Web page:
CSH visualization expert Johannes Sorger presents a project co-authored by himself and Wolfgang Knecht together with Alessio Arleo, Peter Kán, and Manuela Waldner (all TU Wien) at the Pacific Graphics 20+21 conference.
The conference takes place in Wellington/New Zealand from October 18 to 21, 2021 and is organized as a virtual event.
To exploit the potential of immersive network analytics for engaging and effective exploration, we promote the metaphor of “egocentrism,” where data depiction and interaction are adapted to the perspective of the user within a 3D network. Egocentrism has the potential to overcome some of the inherent downsides of virtual environments, e.g., visual clutter and cyber-sickness.
To investigate the effect of this metaphor on immersive network exploration, we designed and evaluated interfaces of varying degrees of egocentrism. In a user study, we evaluated the effect of these interfaces on visual search tasks, efficiency of network traversal, spatial orientation, as well as cyber-sickness.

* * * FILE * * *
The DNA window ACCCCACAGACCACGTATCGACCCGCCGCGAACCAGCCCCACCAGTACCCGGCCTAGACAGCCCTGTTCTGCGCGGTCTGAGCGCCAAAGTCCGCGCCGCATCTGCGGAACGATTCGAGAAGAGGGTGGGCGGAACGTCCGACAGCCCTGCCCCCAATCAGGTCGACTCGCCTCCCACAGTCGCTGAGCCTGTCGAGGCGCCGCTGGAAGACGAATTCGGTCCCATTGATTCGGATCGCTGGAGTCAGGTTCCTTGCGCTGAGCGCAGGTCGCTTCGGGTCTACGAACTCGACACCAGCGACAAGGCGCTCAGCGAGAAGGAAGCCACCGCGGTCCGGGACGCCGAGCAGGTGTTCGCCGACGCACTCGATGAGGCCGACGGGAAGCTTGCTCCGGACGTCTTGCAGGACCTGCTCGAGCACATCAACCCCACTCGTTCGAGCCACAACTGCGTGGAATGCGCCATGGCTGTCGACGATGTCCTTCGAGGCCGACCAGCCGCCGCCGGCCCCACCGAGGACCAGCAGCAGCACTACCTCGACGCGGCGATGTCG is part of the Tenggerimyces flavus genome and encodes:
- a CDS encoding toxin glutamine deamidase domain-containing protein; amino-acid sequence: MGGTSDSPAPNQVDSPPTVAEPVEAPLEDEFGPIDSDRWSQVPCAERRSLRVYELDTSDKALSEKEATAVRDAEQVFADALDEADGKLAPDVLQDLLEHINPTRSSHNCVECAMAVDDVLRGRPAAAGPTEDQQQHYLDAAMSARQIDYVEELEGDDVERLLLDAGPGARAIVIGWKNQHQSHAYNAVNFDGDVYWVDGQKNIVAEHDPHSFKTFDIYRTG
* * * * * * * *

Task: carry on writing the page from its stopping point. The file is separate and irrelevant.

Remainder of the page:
Results show that a simple egocentric interface considerably improves visual search efficiency and navigation performance, yet does not decrease spatial orientation or increase cyber-sickness. Local layout optimizations of the neighborhood only marginally improves the user’s performance.
We tie our findings together in an open online tool for egocentric network exploration, providing actionable insights on the benefits of the egocentric network exploration metaphor.
About the conference:
The 28th and 29th Pacific Conference on Computer Graphics and Applications (Pacific Graphics 20+21) will be jointly hosted in Wellington, New Zealand from October 18 to 21, 2021. Pacific Graphics is an annual flagship conference of the Asia Graphics Association. As a highly successful conference series, Pacific Graphics provides a premium forum for researchers, developers, practitioners in the Pacific Rim and around the world to present and discuss new problems, solutions, and technologies in computer graphics and related areas.